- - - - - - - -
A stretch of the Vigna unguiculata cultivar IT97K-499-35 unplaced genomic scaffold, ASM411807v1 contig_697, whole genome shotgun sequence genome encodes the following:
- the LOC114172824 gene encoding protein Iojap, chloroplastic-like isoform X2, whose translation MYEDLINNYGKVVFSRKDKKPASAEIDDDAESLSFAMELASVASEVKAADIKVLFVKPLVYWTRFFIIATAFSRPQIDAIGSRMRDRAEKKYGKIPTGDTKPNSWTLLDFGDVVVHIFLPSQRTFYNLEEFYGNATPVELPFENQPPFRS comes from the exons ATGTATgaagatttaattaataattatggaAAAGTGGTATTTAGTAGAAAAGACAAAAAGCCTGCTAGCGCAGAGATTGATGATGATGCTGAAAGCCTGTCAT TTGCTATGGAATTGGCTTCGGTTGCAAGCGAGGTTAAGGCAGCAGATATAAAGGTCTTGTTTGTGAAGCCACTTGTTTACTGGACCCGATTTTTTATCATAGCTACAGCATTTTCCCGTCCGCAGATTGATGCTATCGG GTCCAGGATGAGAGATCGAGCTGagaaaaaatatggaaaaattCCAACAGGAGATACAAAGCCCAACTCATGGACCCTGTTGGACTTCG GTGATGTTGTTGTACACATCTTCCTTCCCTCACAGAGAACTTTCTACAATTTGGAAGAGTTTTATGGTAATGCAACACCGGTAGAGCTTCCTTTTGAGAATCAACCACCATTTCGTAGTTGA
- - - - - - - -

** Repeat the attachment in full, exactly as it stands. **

A stretch of the Vigna unguiculata cultivar IT97K-499-35 unplaced genomic scaffold, ASM411807v1 contig_697, whole genome shotgun sequence genome encodes the following:
- the LOC114172824 gene encoding protein Iojap, chloroplastic-like isoform X2, whose translation MYEDLINNYGKVVFSRKDKKPASAEIDDDAESLSFAMELASVASEVKAADIKVLFVKPLVYWTRFFIIATAFSRPQIDAIGSRMRDRAEKKYGKIPTGDTKPNSWTLLDFGDVVVHIFLPSQRTFYNLEEFYGNATPVELPFENQPPFRS comes from the exons ATGTATgaagatttaattaataattatggaAAAGTGGTATTTAGTAGAAAAGACAAAAAGCCTGCTAGCGCAGAGATTGATGATGATGCTGAAAGCCTGTCAT TTGCTATGGAATTGGCTTCGGTTGCAAGCGAGGTTAAGGCAGCAGATATAAAGGTCTTGTTTGTGAAGCCACTTGTTTACTGGACCCGATTTTTTATCATAGCTACAGCATTTTCCCGTCCGCAGATTGATGCTATCGG GTCCAGGATGAGAGATCGAGCTGagaaaaaatatggaaaaattCCAACAGGAGATACAAAGCCCAACTCATGGACCCTGTTGGACTTCG GTGATGTTGTTGTACACATCTTCCTTCCCTCACAGAGAACTTTCTACAATTTGGAAGAGTTTTATGGTAATGCAACACCGGTAGAGCTTCCTTTTGAGAATCAACCACCATTTCGTAGTTGA